Laser ablation helps keep AFib at bay
- Atrial fibrillation, when the heart's rhythm and electricity are irregular, brings unpleasant symptoms and an increased stroke risk.
- One treatment is laser ablation, where a cardiologist makes a precise scar.
- Know the signs of AFib: irregular heartbeat and sudden fatigue. See a provider if you have these symptoms.
Atrial fibrillation, or AFib, when the heart’s rhythm and electricity are irregular, is not only common, it’s “serious business,” says Abraham Kocheril, MD.
Notably, there is an increased risk of stroke. There are several ways to combat this, including a procedure known as ablation. Dr. Kocheril, the director of cardiac electrophysiology at OSF HealthCare Cardiovascular Institute in Urbana, Illinois, calls the minimally-invasive procedure a long-term fix to irregular rhythm.
“We put a ring of scar around the pulmonary vein so the AFib triggers don’t make contact with the rest of the atrial muscle,” Dr. Kocheril says.
Like any procedure, ablation has evolved. The “newcomer,” as Dr. Kocheril puts it, is to perform ablation with a laser balloon. Advantages include getting a better look at the pulmonary vein.
“As the balloon expands, it pushes away the blood,” Dr. Kocheril says. “You can see the vein all the way around.
“That’s our target.”
Normally, health care providers say scarring is a bad thing. Less cells can do their job. Don’t lump ablation in. Dr. Kocheril says the procedure produces a very controlled, precise scar.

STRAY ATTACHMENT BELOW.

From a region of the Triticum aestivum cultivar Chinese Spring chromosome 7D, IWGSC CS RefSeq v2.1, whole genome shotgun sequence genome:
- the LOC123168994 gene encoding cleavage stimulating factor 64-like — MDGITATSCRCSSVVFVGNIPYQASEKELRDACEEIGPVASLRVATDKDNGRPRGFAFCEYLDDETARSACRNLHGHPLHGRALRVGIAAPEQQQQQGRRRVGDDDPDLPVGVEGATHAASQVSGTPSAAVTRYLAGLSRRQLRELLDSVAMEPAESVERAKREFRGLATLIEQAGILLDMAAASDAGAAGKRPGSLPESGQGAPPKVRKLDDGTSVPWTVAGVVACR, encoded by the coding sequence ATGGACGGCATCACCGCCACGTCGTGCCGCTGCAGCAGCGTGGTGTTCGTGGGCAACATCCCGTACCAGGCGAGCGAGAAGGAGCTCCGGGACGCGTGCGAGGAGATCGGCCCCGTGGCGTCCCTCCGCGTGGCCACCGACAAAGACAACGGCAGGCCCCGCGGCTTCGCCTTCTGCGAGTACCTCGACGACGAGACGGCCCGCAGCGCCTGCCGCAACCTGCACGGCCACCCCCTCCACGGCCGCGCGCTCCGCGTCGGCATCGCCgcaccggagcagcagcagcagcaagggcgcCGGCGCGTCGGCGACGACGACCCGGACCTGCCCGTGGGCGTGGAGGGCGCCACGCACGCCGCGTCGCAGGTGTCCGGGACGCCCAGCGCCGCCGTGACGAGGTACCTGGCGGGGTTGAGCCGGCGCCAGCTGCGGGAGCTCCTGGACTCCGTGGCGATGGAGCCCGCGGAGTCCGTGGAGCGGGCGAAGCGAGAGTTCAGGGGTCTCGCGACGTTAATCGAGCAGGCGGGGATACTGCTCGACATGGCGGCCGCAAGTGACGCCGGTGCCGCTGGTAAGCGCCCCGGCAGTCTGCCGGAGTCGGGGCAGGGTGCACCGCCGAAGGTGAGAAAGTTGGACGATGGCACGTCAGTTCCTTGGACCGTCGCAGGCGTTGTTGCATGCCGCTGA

The ablation procedure
Dr. Kocheril says a cardiologist will send two catheters to the heart via the femoral vein. That starts with a small incision near the person’s groin. Once the precise area is located, the cardiologist delivers laser energy.
The person can be under general anesthesia (completely unconscious) or moderate sedation. During moderate sedation, the person does not need a breathing tube and can talk to the provider. Medication is given to help with pain during the procedure. People under moderate sedation can get anxious and fidget, though, making things more difficult for the cardiologist. Those people may opt for general anesthesia.
After the procedure, providers will monitor the person for a few hours. If all is well, they can go home that day. Recovery that the person can control is simply waiting for the incision site near the groin to heal. In the heart, the process keeps going.
“When we’re ablating AFib, we want to give the atrium time to heal,” Dr. Kocheril says. “We want the inflammation to resolve. We want to give it time to heal and shrink.
“That process can take up to three months.”
An ablation procedure can reduce symptoms such as palpitations, shortness of breath and fatigue.
Talk to your primary care provider or cardiologist to see if laser ablation is right for you and which OSF hospital near you offers it.
September is AFib Awareness Month, a good time to educate yourself on the signs and treatments. If you feel your heartbeat is irregular or if you have sudden fatigue, see a health care provider. Your smart watch may also track heart rhythm, although Dr. Kocheril cautions not to rely on that alone.
“Generally speaking, the younger you are, the more likely you are to feel an irregular heartbeat,” Dr. Kocheril says. “Older folks sometimes don’t feel it.”
Another test: Can you do everything this year that you did last year? You walked a mile last year with no problem. This year, you get halfway done and are spent. That’s a sign to see a doctor.
Learn more about heart care on the OSF HealthCare website.
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